Nothing can slow globalization as fast as rising protectionism. Globalization, as I have pointed out before, requires the relatively free movement of capital, people, and resources and protectionism is all about curbing the free flow of goods. According to Wikipedia, several past surveys of professional economists recorded up to 95 percent support ratings for free trade; but that may be changing according to BusinessWeek [“Economists Rethink Free Trade,” by Jane Sasseen, 11 February 2008].
“Many ordinary Americans have long been suspicious of free trade, seeing it as a destroyer of good-paying jobs. American economists, though, have told a different story. For them, free trade has been the great unmitigated good, the force that drives a country to shed unproductive industries, focus on what it does best, and create new, higher-skilled jobs that offer better pay than those that are lost. This support of free trade by the academic Establishment is a big reason why Presidents, be they Democrat or Republican, have for years pursued a free-trade agenda. The experts they consult have always told them that free trade was the best route to ever higher living standards. But something momentous is happening inside the church of free trade: Doubts are creeping in.”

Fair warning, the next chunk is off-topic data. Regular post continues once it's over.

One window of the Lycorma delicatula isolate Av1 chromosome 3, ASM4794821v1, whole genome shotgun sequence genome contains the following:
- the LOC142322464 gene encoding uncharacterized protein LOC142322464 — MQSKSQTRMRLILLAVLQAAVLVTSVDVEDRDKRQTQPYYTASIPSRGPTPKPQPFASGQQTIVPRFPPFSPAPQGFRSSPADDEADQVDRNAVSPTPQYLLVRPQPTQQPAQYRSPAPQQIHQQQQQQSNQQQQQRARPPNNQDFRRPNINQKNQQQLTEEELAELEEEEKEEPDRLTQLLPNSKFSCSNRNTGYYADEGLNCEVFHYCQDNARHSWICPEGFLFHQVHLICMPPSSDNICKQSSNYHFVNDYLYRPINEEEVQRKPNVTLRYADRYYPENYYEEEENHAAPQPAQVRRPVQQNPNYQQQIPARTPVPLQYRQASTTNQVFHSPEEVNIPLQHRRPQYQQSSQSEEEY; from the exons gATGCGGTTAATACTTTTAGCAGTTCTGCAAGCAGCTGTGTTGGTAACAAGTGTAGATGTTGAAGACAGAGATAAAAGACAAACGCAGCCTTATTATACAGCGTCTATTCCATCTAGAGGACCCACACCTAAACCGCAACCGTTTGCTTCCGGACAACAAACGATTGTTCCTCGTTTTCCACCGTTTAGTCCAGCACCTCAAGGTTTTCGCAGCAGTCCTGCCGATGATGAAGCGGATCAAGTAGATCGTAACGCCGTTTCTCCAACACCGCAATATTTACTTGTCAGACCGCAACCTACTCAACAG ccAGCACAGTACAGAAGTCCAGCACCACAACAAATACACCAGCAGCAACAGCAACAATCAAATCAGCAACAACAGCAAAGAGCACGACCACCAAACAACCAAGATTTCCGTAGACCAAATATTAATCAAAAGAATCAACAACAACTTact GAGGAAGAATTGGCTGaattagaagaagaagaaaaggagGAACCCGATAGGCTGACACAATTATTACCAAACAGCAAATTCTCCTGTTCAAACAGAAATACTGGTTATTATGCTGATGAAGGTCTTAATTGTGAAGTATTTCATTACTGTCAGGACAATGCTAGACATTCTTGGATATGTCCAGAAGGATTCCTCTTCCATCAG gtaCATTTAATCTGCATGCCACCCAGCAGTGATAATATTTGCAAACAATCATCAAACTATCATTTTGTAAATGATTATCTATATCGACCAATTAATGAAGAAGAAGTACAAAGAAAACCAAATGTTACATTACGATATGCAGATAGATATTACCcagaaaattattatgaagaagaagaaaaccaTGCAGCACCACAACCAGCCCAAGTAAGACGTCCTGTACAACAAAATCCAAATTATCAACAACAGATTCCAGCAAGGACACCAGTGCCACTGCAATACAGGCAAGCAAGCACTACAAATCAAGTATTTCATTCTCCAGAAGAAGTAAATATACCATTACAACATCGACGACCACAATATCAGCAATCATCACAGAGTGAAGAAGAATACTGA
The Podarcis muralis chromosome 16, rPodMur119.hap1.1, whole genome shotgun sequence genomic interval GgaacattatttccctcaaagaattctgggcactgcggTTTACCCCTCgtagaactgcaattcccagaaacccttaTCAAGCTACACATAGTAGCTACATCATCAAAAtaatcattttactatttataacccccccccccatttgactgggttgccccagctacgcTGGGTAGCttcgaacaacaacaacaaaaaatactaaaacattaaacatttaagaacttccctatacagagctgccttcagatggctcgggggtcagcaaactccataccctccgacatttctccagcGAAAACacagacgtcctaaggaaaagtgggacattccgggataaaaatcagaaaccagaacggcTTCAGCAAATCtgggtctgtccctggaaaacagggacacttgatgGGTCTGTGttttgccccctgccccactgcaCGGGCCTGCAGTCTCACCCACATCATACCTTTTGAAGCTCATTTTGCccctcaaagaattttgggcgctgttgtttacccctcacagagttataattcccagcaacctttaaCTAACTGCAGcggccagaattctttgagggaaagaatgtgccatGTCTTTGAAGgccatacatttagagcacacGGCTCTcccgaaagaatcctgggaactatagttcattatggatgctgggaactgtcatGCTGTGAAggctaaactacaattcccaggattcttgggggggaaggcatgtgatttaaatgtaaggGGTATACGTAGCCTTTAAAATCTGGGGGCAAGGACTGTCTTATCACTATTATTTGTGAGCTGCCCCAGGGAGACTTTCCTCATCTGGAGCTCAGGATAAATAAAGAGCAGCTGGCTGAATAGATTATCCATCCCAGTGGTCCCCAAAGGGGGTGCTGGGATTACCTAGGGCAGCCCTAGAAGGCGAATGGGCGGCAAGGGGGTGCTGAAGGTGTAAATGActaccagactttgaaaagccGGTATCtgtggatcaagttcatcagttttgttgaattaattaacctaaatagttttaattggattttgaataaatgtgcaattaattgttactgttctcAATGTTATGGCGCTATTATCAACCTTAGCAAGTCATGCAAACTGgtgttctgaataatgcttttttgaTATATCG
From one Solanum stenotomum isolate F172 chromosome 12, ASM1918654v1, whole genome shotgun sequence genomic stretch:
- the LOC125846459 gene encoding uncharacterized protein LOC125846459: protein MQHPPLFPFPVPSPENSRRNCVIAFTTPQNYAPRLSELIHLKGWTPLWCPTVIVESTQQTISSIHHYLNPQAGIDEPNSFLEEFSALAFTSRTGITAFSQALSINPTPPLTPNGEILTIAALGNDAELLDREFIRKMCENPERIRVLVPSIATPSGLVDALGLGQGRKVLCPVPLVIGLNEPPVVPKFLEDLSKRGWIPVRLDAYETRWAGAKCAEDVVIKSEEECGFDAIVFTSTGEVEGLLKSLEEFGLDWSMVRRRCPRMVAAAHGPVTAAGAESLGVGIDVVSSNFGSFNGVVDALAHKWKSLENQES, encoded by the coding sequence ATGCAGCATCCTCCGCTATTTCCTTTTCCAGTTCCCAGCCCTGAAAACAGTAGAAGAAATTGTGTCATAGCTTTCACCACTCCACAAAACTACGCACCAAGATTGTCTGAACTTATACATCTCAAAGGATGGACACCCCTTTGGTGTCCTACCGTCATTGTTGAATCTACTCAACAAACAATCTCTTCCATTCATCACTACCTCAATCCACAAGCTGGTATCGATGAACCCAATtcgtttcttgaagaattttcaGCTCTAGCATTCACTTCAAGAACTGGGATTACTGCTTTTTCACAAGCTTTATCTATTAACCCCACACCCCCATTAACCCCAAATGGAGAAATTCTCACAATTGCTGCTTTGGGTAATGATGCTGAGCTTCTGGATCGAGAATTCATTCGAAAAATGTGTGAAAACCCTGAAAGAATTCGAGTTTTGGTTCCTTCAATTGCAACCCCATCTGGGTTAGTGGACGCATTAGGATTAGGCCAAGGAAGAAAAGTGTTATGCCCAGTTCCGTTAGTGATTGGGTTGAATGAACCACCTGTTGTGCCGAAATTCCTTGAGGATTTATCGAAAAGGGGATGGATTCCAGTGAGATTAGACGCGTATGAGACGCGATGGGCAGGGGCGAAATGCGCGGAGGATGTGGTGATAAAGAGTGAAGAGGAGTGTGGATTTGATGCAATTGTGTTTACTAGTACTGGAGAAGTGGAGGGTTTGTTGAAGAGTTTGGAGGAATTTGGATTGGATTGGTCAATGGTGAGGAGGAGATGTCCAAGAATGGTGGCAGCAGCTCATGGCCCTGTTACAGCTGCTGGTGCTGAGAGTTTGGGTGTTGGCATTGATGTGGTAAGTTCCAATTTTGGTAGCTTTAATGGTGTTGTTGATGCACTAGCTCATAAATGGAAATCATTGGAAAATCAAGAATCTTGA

Liberal pundits have decried for years that productivity in the U.S. was increasing and bringing companies bigger profits, but those gains were not matched by salary increases. The resulting wage stagnation, some analysts have argued, is what has created the credit crunch now plaguing America and spreading like a cancer throughout the global economy.